13. The portable standing apparatus of claim 12, further comprising hook members connected to the side members for connecting to lower rear portions of the wheelchair when the rear ends of the side members are disconnected from the rear upper wheelchair frame.
14. The apparatus of claim 12, further comprising second connectors on the front members for connecting second ends of the lower cross bars to the same front members to which the first ends are connected, changing the lower cross members to arm rests.
15. The apparatus of claim 12, further comprising first and second stabilizers having upper ends pivotally connected to the front members and having medial portions slidable through guides in wheelchair footrest supports.
16. The apparatus of claim 12, wherein the first end of the upper cross member is pivotally connected to the upper end of a first front member and where the second end of the upper cross member is connectable to the upper end of the other front member for disconnecting the second end of the upper cross member before the front members are moved rearwardly around the bolts and for reconnecting the upper cross member in back of the wheelchair when the front members are placed in the sitting position.
17. The apparatus of claim 12, wherein a first end of the rear support member is hinged to a side member and a second end of the rear support member is connectable to the other side member, the rear support member being movable to a stored position along the first side member when the standing attachment is placed in the seated position.
18. The apparatus of claim 12, wherein each of the elements is generally linear and is linearly alignable with each other element when removed from a wheelchair for aligning the elements in a small compact package.
19. A portable standing attachment for wheelchairs comprising first and second substantially similar assemblies each having a front member having a transverse hole through a lower end for mounting on a laterally extending bolt on a front lower portion of a frame of a wheelchair, the front member having a relatively short lower portion and a relatively long upper portion angularly interconnected, a stabilizer pivotally connected to the front member at the joint of the upper and lower portions, a cross member having a first end pivotally connected to the upper portion of the front member at a position near the joint, and having a second end connectable to the front member near an upper end thereof in an arm support position and connectable to an opposite front member at a position near the first connection of the cross member, each assembly having a side member having a first end hinged to the front member near an upper end thereof and having a second end connectable to an upper end of a backrest frame of a wheelchair, each side member having a medial connector for connecting to a lower portion of a rear of the wheelchair frame; an upper cross bar having first and second ends for connecting to upper ends of the front members; and a rear support member having first and second ends for connecting to the side members at positions spaced slightly from the first ends of the side members.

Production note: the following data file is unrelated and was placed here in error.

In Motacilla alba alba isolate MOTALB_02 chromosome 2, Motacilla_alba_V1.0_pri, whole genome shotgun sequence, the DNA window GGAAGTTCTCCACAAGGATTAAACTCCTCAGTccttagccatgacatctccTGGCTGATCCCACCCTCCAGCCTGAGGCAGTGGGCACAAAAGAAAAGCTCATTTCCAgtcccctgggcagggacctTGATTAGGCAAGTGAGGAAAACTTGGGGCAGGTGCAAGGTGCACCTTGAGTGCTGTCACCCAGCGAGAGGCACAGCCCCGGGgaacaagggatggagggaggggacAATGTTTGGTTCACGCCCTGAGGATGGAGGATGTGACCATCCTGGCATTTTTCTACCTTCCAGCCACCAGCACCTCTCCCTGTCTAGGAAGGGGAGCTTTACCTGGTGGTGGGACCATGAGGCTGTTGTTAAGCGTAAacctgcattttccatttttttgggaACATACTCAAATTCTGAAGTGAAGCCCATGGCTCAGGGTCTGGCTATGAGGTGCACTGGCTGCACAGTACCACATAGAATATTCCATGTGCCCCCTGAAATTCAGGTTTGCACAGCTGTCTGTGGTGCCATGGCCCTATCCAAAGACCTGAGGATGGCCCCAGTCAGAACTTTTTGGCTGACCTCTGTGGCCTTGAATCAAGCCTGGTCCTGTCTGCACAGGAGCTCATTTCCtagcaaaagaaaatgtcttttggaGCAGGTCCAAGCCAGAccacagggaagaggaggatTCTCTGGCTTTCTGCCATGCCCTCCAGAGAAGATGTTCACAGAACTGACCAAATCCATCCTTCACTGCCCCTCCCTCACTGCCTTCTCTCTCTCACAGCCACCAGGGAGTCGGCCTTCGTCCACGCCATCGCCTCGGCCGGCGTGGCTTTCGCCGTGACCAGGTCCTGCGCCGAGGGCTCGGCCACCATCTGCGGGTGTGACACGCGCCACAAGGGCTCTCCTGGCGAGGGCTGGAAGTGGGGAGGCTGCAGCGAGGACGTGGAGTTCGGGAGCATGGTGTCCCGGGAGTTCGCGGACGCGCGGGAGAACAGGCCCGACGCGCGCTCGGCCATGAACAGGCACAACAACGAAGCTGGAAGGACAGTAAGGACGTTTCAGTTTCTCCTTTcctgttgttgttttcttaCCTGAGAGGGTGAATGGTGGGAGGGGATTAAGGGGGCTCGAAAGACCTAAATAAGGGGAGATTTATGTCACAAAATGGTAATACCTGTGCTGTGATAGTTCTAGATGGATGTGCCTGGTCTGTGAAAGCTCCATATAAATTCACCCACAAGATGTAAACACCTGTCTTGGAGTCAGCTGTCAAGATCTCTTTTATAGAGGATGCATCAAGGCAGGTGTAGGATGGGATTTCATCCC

20. The portable standing attachment of claim 19, wherein the cross bar has a first end pivotally connected to an upper end of one front member and has a second end which is connectable to an upper end of a second front member; and wherein the rear support member has a first end pivotally connected to a first side member and has a second end connectable to a second side member.
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Cited By (11)

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US5419571A (en) * 1993-03-08 1995-05-30 Vaughan; Jack N. Wheel chair with provisions for patient walker
US5439240A (en) * 1991-10-21 1995-08-08 Tichenor; Clyde L. Balance shifted personal carriage
US5556120A (en) * 1993-01-11 1996-09-17 Davis; Daniel W. Amulatory wheelstand-wheelchair interface
US6154690A (en) * 1999-10-08 2000-11-28 Coleman; Raquel Multi-feature automated wheelchair
US6467797B1 (en) 2000-10-11 2002-10-22 Stephen J Lofy Collapsible walker attachment for a wheelchair
US6530598B1 (en) 1999-04-29 2003-03-11 Ronald Lee Kirby Anti-tip devices for wheeled conveyances including wheelchairs and method related thereto
US20090146389A1 (en) * 2005-03-30 2009-06-11 Jaimie Borisoff Wheelchair
US20100007104A1 (en) * 2008-07-09 2010-01-14 Bennett Becky J Mobility device for amputee and leg-injured persons
US20140082837A1 (en) * 2012-09-25 2014-03-27 U.S. Department Of Veterans Affairs Transfer Assist Standbar
US9084708B2 (en) 2010-12-08 2015-07-21 Broda Enterprises Inc. Modular chair
US9308144B2 (en) 2014-04-11 2016-04-12 Mike Derringer Wheelchair safety device

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* Cited by examiner, † Cited by third party
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US5439240A (en) * 1991-10-21 1995-08-08 Tichenor; Clyde L. Balance shifted personal carriage
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US6467797B1 (en) 2000-10-11 2002-10-22 Stephen J Lofy Collapsible walker attachment for a wheelchair
US7845665B2 (en) 2005-03-30 2010-12-07 Jaimie Borisoff Wheelchair
US20090146389A1 (en) * 2005-03-30 2009-06-11 Jaimie Borisoff Wheelchair
US20100007104A1 (en) * 2008-07-09 2010-01-14 Bennett Becky J Mobility device for amputee and leg-injured persons
US7980572B2 (en) * 2008-07-09 2011-07-19 Bennett Becky J Mobility device for amputee and leg-injured persons
US9084708B2 (en) 2010-12-08 2015-07-21 Broda Enterprises Inc. Modular chair
US20140082837A1 (en) * 2012-09-25 2014-03-27 U.S. Department Of Veterans Affairs Transfer Assist Standbar
US9308144B2 (en) 2014-04-11 2016-04-12 Mike Derringer Wheelchair safety device